How can I overcome the guilt of not being able to carry a child?

edited March 10 in New to Adopting
A lot of women who have experienced multiple miscarriages feel overwhelming guilt and even shame - a sense of having failed their babies, failed their husbands, failed themselves, and even let down their parents and other family members. What can they do to move past these feelings and recognize on a deep level that it's not their fault?

Best Answer

  • edited March 12 Answer ✓
    That is such a wonderful question.

    First off, before everything else, it really is not your fault.

    You haven't failed. You haven't let down your family members, your friends, your spouse. You haven't failed your babies.

    I know that saying these things may not make you feel any better, but you shouldn't feel guilty for not being able to carry your own biological children. While the experience of being able to be pregnant is a beautiful one, not being able to carry doesn't make you less of a person or less of a mother.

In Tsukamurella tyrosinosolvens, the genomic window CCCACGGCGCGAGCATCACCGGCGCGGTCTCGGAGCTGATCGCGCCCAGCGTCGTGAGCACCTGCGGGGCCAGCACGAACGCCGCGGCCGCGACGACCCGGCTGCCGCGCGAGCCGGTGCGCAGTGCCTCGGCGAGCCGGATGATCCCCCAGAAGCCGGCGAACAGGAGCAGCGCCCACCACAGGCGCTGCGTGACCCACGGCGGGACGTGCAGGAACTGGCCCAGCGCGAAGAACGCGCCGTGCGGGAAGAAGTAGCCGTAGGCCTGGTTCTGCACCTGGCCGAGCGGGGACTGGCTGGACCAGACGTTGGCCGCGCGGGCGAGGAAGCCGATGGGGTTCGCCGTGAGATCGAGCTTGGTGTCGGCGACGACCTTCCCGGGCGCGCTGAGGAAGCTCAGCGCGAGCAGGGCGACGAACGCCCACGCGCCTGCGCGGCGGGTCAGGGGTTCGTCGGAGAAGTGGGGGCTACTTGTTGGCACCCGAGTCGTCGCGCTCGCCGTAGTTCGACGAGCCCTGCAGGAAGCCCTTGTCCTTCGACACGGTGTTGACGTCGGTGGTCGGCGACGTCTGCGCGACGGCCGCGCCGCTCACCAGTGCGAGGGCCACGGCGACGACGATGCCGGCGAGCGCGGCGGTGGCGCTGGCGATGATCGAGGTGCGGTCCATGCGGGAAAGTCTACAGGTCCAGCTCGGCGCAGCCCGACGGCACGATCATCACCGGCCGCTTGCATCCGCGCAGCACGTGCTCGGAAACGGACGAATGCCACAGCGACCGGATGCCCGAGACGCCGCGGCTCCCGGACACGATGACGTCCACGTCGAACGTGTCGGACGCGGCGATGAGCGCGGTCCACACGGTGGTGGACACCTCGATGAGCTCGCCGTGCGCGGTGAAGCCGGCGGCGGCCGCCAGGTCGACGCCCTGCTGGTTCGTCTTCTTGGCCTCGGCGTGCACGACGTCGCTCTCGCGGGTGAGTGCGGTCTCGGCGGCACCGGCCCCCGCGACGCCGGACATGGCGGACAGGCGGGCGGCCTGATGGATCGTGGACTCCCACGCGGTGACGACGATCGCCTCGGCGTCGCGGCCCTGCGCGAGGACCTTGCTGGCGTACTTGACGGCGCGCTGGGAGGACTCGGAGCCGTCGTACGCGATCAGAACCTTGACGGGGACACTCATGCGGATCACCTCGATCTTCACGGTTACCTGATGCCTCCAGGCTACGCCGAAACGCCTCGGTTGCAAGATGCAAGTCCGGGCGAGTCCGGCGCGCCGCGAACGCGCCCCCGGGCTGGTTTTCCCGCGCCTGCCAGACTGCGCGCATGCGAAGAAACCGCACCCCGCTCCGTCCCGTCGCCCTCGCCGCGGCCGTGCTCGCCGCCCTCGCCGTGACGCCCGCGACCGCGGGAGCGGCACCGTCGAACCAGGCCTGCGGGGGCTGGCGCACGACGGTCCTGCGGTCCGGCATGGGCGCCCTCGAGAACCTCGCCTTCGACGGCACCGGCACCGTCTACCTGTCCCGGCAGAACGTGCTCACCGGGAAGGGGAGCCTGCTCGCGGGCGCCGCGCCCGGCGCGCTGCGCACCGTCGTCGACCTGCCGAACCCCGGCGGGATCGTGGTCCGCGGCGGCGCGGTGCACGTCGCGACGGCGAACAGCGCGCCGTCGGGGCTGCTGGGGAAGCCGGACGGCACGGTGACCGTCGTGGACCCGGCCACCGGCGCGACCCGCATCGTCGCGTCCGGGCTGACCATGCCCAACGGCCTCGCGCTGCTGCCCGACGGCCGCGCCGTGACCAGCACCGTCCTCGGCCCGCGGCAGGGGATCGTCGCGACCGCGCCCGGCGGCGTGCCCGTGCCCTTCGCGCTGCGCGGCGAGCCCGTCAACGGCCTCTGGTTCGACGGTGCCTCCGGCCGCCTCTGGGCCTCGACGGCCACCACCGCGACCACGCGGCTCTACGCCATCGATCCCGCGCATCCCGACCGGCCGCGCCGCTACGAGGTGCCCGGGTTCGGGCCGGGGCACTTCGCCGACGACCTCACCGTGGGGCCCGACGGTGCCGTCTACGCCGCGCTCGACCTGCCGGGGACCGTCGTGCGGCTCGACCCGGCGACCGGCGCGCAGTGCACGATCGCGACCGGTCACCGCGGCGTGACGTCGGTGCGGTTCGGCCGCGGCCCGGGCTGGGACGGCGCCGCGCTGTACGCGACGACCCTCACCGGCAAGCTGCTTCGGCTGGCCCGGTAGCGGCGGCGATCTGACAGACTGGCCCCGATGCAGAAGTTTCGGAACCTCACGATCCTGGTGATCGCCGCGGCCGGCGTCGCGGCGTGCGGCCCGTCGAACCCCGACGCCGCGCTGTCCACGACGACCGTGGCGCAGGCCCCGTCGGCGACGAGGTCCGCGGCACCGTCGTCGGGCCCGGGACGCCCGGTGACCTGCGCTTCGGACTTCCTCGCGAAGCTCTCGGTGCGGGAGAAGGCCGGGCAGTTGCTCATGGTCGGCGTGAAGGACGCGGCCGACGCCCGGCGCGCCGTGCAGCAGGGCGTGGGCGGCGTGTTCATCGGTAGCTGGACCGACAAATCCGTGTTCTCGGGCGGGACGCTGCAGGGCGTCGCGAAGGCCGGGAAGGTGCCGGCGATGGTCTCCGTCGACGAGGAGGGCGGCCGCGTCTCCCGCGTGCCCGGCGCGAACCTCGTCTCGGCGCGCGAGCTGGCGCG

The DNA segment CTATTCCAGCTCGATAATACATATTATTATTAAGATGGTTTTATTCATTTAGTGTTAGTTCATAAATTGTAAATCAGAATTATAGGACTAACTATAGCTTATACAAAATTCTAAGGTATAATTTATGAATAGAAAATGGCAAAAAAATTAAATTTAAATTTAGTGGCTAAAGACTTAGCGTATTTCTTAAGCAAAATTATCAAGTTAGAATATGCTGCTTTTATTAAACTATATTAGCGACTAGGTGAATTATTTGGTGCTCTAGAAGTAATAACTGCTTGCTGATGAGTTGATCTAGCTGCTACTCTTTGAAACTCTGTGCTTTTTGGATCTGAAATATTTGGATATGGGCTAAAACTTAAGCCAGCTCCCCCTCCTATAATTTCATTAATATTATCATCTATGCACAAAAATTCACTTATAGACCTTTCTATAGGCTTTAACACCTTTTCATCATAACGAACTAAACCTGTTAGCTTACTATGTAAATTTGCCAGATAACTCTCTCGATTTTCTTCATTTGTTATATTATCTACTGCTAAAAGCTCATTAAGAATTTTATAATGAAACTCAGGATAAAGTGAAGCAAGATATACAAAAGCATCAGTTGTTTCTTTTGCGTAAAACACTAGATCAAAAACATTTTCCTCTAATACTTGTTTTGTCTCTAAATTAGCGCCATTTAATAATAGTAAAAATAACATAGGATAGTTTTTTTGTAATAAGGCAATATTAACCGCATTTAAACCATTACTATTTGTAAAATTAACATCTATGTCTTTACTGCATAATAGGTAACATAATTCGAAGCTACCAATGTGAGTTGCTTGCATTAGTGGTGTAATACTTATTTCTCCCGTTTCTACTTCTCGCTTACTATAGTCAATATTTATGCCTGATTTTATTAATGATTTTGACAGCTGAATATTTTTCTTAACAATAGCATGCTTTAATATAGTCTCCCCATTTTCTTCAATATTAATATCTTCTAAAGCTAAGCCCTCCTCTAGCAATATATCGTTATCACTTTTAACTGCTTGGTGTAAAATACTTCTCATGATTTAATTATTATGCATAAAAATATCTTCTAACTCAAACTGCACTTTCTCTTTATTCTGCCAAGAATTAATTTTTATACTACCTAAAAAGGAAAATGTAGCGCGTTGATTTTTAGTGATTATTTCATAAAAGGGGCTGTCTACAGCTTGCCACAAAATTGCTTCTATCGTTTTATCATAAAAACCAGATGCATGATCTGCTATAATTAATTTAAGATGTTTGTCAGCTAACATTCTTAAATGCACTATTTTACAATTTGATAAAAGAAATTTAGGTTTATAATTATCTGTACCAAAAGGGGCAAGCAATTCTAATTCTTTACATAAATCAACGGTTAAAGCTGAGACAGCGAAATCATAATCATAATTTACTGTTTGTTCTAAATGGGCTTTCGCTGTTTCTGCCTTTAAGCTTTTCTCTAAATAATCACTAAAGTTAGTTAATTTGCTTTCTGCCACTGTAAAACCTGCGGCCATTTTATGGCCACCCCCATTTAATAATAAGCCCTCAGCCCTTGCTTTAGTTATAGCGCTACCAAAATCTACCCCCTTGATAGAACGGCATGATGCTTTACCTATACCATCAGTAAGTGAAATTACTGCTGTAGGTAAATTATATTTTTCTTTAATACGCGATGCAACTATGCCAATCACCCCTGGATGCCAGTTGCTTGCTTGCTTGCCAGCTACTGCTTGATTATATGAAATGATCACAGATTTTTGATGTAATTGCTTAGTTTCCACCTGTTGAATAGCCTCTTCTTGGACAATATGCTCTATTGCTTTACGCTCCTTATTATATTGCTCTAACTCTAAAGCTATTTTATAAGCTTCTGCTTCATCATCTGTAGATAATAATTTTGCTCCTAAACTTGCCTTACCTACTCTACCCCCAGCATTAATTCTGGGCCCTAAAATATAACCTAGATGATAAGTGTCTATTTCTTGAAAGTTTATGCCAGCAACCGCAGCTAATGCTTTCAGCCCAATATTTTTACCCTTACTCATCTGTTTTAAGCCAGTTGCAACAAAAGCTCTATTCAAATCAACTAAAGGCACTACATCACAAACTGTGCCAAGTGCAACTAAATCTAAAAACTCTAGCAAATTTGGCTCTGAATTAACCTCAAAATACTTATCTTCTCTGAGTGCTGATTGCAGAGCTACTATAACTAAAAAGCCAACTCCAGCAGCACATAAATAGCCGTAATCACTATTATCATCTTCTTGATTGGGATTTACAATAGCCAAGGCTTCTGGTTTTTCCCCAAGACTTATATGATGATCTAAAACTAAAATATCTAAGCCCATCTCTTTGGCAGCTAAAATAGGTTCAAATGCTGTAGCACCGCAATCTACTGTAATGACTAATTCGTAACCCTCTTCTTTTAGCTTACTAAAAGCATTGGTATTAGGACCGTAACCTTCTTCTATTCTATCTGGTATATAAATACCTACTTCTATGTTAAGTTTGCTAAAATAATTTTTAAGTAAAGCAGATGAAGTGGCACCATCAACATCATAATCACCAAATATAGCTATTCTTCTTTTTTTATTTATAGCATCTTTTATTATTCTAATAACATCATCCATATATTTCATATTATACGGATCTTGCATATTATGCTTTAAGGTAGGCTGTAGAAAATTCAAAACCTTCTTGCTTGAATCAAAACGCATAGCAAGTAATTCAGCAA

You have to remember the big picture. Remember who you are, what you're trying to do. Allow yourself to have a grieving time, but don't let it overcome you and overtake you. Those feelings, scars, of grief will not simply go away, but they can be healed. Move past those feelings of guilt and shame and recognize that you are called to do something else that is just as great, honorable, and wonderful.

    If you choose to, you are called to adopt.

    Adoption is an incredible, wonderful way for families to be formed. It is the path that families can find each other.

    In order to move past those feelings of guilt and shame, you need to find and do the things that heal you—personally. Whether that is starting the adoption process, serving those around you, or learning to play the guitar, do those things. Do the things that make you happy, that will heal you. Find purpose and meaning in your life. Set goals individually and with your spouse that will both help you to become who you want to become.

    Doing those things, finding out who you are, will help you move past the hurt of not being able to carry a child.
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